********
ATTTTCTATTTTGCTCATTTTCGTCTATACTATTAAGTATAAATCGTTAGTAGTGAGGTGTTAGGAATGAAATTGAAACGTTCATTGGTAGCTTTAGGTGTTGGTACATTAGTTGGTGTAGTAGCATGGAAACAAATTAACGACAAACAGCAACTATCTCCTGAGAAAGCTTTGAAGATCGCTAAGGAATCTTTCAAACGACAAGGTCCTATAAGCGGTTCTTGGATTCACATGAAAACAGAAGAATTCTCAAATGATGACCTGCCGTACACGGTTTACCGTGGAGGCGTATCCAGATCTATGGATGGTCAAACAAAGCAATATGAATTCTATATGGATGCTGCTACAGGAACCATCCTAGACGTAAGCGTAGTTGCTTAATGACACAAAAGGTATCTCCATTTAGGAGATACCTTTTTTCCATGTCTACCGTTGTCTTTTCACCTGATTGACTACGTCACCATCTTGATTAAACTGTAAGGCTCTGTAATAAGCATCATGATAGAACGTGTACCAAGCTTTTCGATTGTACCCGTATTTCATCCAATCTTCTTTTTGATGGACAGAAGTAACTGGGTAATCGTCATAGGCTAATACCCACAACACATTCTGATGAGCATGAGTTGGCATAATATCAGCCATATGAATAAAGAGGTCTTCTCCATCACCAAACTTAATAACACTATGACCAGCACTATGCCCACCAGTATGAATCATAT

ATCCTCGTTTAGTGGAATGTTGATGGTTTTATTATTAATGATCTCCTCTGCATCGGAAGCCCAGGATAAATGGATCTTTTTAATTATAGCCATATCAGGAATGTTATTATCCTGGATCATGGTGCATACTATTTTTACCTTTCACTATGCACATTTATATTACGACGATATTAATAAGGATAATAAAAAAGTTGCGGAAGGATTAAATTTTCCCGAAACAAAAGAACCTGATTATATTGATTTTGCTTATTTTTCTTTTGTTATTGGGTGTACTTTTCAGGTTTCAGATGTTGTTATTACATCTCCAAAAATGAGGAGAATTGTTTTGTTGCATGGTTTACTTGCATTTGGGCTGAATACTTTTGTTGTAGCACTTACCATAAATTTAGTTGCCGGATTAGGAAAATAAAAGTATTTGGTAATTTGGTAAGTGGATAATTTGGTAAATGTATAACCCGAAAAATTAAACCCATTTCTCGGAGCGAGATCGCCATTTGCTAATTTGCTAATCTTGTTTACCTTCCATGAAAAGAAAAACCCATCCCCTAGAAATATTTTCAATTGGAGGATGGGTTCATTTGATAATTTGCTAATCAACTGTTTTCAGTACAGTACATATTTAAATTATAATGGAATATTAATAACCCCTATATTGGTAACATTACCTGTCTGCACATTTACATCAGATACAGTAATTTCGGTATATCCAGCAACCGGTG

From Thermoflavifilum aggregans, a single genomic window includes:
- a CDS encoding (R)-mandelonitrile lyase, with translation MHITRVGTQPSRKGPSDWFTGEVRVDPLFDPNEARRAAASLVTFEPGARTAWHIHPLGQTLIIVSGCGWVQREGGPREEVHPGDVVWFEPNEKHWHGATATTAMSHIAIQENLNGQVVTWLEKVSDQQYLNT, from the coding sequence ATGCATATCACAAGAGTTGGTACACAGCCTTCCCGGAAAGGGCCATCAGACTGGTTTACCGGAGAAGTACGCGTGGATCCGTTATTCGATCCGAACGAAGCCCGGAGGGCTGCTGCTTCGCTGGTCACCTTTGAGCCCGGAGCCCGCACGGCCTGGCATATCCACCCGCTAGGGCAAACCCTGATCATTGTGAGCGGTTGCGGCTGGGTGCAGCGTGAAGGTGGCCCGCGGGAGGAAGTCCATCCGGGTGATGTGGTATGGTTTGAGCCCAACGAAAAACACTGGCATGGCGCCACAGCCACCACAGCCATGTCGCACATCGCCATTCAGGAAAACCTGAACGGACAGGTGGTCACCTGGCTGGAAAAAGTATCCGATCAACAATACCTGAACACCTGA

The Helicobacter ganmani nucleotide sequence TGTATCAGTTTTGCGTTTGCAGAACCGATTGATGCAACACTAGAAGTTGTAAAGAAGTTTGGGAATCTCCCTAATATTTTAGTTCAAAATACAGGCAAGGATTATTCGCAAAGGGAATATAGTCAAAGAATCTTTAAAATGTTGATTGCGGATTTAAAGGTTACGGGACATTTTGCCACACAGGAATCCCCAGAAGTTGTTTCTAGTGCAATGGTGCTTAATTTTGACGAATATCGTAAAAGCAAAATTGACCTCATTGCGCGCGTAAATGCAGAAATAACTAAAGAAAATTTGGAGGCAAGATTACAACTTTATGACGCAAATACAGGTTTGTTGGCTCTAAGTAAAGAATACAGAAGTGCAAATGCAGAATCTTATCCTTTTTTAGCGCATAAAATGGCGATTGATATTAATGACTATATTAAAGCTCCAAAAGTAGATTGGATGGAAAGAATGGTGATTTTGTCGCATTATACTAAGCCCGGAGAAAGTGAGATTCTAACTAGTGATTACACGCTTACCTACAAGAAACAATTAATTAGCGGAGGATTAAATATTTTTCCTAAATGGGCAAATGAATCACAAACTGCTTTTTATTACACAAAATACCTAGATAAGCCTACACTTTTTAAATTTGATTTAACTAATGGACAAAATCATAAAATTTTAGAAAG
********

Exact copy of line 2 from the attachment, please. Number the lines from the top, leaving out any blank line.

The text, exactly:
ATCCTCGTTTAGTGGAATGTTGATGGTTTTATTATTAATGATCTCCTCTGCATCGGAAGCCCAGGATAAATGGATCTTTTTAATTATAGCCATATCAGGAATGTTATTATCCTGGATCATGGTGCATACTATTTTTACCTTTCACTATGCACATTTATATTACGACGATATTAATAAGGATAATAAAAAAGTTGCGGAAGGATTAAATTTTCCCGAAACAAAAGAACCTGATTATATTGATTTTGCTTATTTTTCTTTTGTTATTGGGTGTACTTTTCAGGTTTCAGATGTTGTTATTACATCTCCAAAAATGAGGAGAATTGTTTTGTTGCATGGTTTACTTGCATTTGGGCTGAATACTTTTGTTGTAGCACTTACCATAAATTTAGTTGCCGGATTAGGAAAATAAAAGTATTTGGTAATTTGGTAAGTGGATAATTTGGTAAATGTATAACCCGAAAAATTAAACCCATTTCTCGGAGCGAGATCGCCATTTGCTAATTTGCTAATCTTGTTTACCTTCCATGAAAAGAAAAACCCATCCCCTAGAAATATTTTCAATTGGAGGATGGGTTCATTTGATAATTTGCTAATCAACTGTTTTCAGTACAGTACATATTTAAATTATAATGGAATATTAATAACCCCTATATTGGTAACATTACCTGTCTGCACATTTACATCAGATACAGTAATTTCGGTATATCCAGCAACCGGTG